News Analysis: Turkey wants Iraqi Kurds to step back from independence bid

Source: Xinhua| 2017-10-05 05:13:04|Editor: An
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Soldier ride armoured vehicles near the Habur crossing gate between Turkey and Iraq during a military drill on September 27, 2017 in the Silopi district, southeast Turkey. (AFP Photo)

ANKARA, Oct. 4 (Xinhua) -- Turkey toned down its harsh rhetoric against Iraqi Kurds for an independence referendum and displays carrot and stick approach for convincing the Iraqi Kurdish Regional Government (KRG) to step back from separatist actions.

Turkish leadership had a menacing style on the heels of the referendum held on Sept. 25, but there is an obvious change of style recently in given messages to the Iraqi Kurds, according to daily Hurriyet columnist Abdulkadir Selvi, who identified new rhetoric as "kindly but firmly."

Turkish government ratcheted up pressure on the Kurdish region in the period preceding the referendum and vowed to take any political, economic and military sanctions to counteract its consequences.

Moreover, the Turkish President Recep Tayyip Erdogan had said the Iraqi Kurds "could go hungry" as a result of the punitive measures. He threatened to cut off the pipeline that carries oil from northern Iraq to the outside world which is a vital revenue for the KRG.

Recognizing the vote as unacceptable and unlawful, he has accused the head of Iraq's autonomous Kurdish region of "treachery."

"If (the KRG President Massoud) Barzani and the Kurdish Regional Government do not go back on this mistake as soon as possible, they will go down in history with the shame of having dragged the region into an ethnic and sectarian war," Erdogan warned.

Ankara sees the vote as a threat to its national security and fears it will ignite separatism among its over-13-million Kurdish population.

Yet, so far Turkey's punitive measures have not gone beyond suspending flights to Iraqi Kurdish region, declaring the representative of Barzani as "persona non grata," and held a symbolic military exercise in the border with participation of Iraqi soldiers.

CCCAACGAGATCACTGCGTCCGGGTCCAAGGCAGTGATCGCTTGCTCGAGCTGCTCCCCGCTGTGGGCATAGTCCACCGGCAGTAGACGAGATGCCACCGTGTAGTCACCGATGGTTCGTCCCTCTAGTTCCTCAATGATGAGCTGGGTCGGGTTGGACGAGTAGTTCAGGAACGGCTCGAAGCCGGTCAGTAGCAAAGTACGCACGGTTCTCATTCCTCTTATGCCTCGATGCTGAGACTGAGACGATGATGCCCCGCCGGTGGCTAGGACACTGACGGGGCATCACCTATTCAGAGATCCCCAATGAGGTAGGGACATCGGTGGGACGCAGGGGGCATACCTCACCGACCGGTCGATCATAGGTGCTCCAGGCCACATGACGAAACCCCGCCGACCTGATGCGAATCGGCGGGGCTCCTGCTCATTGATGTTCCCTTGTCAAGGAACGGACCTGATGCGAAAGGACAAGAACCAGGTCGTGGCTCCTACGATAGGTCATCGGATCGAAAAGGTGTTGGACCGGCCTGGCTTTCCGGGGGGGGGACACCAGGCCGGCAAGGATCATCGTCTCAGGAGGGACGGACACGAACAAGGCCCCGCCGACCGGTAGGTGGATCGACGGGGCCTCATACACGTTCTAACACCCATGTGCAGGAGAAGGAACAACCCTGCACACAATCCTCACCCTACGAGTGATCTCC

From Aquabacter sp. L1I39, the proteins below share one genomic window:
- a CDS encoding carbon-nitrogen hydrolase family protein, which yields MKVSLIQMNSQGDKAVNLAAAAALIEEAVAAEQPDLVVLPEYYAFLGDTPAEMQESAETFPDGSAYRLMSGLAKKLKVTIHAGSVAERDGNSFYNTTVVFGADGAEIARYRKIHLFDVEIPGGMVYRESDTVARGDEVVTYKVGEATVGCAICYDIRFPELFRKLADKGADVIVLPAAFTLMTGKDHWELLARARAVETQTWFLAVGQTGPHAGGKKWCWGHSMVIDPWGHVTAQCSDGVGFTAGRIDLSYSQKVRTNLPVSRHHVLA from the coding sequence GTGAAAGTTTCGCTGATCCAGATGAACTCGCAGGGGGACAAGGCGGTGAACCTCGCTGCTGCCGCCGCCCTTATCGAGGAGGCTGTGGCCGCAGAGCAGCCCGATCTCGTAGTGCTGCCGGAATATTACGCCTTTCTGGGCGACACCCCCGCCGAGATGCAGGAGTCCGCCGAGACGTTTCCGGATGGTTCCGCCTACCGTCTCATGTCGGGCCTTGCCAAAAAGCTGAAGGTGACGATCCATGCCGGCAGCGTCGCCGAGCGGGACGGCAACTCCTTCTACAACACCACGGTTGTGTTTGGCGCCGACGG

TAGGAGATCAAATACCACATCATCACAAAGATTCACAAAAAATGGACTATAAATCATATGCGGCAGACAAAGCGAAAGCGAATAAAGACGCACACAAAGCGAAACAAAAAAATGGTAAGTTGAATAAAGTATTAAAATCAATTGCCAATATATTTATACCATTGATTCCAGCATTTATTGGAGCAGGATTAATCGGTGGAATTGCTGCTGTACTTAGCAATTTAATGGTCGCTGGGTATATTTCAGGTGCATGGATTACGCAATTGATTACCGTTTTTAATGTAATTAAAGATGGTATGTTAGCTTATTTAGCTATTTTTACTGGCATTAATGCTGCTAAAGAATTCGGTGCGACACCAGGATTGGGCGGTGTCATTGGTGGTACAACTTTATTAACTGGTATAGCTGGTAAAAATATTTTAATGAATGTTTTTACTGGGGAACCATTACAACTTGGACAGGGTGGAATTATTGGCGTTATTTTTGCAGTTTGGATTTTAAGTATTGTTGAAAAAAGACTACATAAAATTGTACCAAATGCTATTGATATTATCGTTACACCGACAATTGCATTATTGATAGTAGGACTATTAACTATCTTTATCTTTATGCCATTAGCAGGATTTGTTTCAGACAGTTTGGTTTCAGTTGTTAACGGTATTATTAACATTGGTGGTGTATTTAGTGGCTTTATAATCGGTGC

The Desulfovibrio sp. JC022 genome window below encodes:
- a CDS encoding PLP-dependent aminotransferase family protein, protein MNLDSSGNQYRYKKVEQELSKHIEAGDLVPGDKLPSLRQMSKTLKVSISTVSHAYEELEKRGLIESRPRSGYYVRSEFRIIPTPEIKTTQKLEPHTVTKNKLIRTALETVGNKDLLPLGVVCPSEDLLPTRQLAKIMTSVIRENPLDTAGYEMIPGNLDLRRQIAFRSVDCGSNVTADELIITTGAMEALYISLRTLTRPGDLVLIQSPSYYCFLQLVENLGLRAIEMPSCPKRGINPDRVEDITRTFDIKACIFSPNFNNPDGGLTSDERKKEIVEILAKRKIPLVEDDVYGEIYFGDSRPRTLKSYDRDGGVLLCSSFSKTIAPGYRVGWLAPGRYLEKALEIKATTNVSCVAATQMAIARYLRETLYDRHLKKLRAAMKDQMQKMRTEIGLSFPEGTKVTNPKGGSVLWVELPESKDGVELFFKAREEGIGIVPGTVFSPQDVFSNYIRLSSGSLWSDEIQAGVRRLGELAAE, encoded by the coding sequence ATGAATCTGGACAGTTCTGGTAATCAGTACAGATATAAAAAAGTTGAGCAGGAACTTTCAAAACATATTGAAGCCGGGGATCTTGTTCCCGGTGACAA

However, in his speech addressing the parliamentarians for new legislative on Sunday, the Turkish president eased his strong rhetoric.

"When the northern Iraq's administration demonstrates its virtue of stepping back wrongdoing, Turkey, as a state and its nation, will continue to be stand with our brothers and sisters," Erdogan stated.

On Tuesday, Turkish Foreign Minister Mevlut Cavusoglu followed him urging the Iraqi Kurds "to take a step back" after the referendum. He said that "it is not too late" and Ankara "could restore ties" if the process for independence is halted.

Selvi points at the fact that Turkey's new rhetoric began to separate the government's reaction to Barzani and to the Kurdish people, citing to Erdogan's speech on Saturday. "This issue has nothing to do with the Kurdish people in northern Iraq," the president stated.

The ruling Justice and Development Party (AKP) has significant Kurdish voters in Turkey, Selvi said, recalling "serious Kurdish question" of the country.

"One should avoid disappointing our Kurdish citizens while reacting against Barzani's independence referendum," Selvi said.

Selvi, who is known as a journalist that reaches to insight of the AKP policies, said President Erdogan realized this fact as he had meetings with actors that could reflect the pulse of Turkey's Kurdish majority regions. Those actors have warned the president for his harsh rhetoric, he notes.

On the other hand, the tension on the Turkish government over the referendum eased after observing lack of support for Iraqi Kurds from international actors, and after effective sanctions imposed by the regional countries, Selvi said.